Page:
Street Photography was born with a very long, yet regular exposure for the time picture at Paris. This image is often referred as Boulevard du Temple and it was taken by the hands of Louis Daguerre in which a person stood "still" for the amount of time the exposure took. Daguerre wasn't trying to capture the person, it was just a serendipitous found object, and after that moment in time, street photography was born.
Street Photography is one of those genres that have been polemical due to people and photographer's judgment deciding whether something fits its scope or not. In other words, you'll encounter a lot of "street photography police" out there judging and arguing if your images are street photos or not.
Personally I have defined myself as a Social Photographer, and my statement clearly speaks about it. I also believe that "street" photography shouldn't be limited just to the streets, since it serves as a door for crafting deeper and meaningful projects around certain subjects, but that is called many times Documentary Photography, and we'll leave it for another occasion. Street Photography is not exclusive of streets (which are great findings of urbex) but also can be done in rural contexts.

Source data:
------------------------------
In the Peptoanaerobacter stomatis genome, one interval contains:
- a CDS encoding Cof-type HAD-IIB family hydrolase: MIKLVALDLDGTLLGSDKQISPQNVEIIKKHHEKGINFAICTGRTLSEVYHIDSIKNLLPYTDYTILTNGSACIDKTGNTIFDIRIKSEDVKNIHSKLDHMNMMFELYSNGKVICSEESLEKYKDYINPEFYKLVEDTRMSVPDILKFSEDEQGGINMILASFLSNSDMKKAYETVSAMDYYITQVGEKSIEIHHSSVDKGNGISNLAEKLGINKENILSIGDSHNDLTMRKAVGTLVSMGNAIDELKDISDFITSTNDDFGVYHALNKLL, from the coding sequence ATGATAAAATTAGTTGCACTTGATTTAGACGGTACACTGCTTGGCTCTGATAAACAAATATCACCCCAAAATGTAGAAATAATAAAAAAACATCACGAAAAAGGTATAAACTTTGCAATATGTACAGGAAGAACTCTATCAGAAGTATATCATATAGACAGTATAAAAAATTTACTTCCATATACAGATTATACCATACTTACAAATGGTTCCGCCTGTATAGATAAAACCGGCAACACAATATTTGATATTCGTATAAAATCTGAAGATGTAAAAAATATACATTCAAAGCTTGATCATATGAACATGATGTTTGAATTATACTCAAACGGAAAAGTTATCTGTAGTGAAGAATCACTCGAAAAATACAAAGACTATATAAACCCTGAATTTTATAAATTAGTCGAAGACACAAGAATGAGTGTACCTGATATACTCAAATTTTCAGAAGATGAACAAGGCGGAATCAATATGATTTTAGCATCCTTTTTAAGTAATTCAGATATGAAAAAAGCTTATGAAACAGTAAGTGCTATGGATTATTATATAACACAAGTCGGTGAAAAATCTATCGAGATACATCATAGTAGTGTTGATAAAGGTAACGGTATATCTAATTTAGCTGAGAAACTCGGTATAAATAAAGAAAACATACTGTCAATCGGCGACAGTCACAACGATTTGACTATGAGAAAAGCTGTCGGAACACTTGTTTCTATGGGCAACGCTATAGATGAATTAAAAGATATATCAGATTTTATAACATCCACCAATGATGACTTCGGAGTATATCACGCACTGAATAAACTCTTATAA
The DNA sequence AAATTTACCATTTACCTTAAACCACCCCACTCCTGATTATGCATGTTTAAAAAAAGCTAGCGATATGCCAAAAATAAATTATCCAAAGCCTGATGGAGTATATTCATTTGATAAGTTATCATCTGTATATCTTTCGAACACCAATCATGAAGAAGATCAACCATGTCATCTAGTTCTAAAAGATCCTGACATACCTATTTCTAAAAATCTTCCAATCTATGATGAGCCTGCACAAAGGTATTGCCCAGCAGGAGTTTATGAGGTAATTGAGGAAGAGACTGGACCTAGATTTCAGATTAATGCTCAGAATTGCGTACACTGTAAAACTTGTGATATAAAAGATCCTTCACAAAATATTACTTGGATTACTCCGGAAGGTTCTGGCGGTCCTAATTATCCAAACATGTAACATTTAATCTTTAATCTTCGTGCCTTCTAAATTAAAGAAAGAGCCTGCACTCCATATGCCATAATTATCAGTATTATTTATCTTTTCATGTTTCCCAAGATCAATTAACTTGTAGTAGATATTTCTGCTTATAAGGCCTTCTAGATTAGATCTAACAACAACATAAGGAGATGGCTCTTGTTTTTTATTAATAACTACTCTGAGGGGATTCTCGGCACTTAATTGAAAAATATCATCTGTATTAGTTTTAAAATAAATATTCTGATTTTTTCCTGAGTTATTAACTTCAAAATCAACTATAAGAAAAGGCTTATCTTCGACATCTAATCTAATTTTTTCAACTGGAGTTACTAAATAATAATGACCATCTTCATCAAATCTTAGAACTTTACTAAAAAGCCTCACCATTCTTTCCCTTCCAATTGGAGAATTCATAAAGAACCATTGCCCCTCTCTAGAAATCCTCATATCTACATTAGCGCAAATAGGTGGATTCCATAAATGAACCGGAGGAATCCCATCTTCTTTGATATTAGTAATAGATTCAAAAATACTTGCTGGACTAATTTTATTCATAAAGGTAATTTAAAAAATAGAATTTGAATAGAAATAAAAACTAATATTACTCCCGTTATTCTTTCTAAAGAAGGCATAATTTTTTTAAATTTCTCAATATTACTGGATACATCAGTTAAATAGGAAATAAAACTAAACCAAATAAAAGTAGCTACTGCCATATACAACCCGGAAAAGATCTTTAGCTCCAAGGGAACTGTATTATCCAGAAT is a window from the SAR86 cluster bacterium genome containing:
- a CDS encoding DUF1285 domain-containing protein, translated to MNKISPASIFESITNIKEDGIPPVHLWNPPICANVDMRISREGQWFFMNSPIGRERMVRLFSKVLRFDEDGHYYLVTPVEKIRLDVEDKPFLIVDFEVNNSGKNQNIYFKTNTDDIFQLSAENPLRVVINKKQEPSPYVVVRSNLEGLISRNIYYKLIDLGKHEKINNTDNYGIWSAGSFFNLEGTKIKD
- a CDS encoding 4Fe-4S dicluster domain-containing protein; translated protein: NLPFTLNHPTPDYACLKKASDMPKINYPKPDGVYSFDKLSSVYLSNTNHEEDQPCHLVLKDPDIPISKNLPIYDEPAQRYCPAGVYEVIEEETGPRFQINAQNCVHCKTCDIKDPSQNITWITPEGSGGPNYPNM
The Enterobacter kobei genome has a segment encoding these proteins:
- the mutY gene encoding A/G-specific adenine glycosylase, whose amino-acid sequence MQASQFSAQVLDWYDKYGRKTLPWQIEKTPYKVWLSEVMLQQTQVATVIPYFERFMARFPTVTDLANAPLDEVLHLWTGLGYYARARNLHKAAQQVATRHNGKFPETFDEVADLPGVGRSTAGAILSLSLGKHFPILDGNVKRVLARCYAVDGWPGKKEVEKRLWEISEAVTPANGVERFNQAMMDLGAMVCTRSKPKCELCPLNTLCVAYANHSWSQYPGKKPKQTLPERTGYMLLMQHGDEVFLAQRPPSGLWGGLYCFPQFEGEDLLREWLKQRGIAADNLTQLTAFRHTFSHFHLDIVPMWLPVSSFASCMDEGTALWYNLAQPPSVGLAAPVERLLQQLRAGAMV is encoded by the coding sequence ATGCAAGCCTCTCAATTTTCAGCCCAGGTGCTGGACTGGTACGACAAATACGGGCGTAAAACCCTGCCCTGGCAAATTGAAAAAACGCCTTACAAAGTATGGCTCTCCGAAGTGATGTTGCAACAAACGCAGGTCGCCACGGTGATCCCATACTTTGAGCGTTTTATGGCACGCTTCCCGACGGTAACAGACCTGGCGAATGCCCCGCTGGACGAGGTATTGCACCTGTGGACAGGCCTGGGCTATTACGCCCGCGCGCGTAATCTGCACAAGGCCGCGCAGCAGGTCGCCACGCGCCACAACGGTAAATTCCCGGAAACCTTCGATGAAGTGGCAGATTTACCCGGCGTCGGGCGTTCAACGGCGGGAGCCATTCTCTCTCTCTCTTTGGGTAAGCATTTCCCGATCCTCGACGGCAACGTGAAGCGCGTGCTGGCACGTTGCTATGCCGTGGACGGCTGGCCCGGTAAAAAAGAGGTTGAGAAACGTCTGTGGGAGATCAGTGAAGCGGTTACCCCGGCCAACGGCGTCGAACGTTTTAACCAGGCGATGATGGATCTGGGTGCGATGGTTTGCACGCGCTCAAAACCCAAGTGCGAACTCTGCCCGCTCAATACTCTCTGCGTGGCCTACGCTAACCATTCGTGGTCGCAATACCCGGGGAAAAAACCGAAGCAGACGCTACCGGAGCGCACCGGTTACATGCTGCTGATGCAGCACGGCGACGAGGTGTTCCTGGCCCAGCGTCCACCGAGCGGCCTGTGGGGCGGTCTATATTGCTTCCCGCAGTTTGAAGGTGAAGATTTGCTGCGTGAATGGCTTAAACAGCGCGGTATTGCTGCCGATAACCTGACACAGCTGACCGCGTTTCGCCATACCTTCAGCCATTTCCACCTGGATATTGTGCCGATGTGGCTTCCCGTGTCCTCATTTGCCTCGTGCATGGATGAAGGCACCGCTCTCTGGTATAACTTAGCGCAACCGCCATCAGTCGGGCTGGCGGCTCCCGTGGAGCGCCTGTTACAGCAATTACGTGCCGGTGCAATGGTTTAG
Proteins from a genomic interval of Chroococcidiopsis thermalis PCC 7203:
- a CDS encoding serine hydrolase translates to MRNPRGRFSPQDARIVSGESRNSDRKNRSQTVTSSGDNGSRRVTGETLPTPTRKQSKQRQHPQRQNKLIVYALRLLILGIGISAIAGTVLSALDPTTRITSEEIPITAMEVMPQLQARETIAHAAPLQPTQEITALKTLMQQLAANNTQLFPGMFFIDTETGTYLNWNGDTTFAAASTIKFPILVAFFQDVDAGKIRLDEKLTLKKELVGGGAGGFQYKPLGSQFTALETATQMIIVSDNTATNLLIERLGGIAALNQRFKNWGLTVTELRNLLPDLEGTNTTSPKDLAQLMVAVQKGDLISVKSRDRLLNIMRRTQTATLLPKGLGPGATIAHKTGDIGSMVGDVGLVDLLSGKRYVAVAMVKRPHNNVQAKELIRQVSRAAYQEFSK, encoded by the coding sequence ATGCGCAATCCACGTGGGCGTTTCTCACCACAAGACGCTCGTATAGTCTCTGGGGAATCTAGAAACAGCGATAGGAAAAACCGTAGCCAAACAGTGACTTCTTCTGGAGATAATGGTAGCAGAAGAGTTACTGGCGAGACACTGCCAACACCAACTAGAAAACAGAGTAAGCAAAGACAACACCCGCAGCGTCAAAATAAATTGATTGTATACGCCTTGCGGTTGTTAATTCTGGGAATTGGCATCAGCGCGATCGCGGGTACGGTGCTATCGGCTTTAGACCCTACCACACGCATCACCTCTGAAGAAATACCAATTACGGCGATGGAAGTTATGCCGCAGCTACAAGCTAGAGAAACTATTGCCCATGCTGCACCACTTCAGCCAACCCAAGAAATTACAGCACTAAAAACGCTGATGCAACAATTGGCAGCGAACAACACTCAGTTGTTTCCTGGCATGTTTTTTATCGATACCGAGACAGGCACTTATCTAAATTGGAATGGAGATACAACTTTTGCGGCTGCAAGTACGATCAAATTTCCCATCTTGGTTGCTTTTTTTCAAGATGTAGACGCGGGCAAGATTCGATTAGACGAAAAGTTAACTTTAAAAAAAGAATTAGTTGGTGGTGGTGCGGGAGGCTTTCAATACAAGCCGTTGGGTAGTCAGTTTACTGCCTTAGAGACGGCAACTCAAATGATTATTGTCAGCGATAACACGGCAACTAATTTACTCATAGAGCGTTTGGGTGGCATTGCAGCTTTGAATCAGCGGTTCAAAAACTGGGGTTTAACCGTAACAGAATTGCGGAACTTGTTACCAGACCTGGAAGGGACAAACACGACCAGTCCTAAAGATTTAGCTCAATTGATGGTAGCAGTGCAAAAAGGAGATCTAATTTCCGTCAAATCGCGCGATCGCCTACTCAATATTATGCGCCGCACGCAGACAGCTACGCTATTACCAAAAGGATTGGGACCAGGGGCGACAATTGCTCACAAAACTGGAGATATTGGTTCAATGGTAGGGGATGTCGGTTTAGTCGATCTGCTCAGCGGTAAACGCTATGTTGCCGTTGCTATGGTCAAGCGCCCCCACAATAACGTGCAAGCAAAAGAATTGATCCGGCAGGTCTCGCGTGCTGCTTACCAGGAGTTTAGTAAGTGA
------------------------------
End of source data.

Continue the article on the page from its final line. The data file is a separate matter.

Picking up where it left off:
Without further ado, let's talk about the basics around Street Photography.
Street Photography glorifies with the appliance of candid approach to people, especially strangers. Candid is not a style of photography, it has a larger span because it is a way of doing things. In summarized words, shooting candid images is about getting invisibly involved with societies and crowds with the primordial purpose of capturing meaningful stories that otherwise will remain unseen to the public. Let's also make a separation between diving into a crowd and start shooting like crazy. Shooting candidly requires attention and must not be left to randomness.
Keeping a Camera always with you
I love giving advices to people every time I have the chance to, and I love receiving advices as well. The best one I could offer you, is to always have a camera with you. The feeling of remorse and regret that I have had thanks to not having a camera with me in moments that I can only remember (because I have no pictures) is something I just wouldn't wish to anybody. There is a peculiar image that lives in my memory, wandering and haunting me with its vivid image that got exposed in my mind, but I can't show. Get yourselves a trusty camera that can be with you at every time, and you'll enjoy Street Photography way more.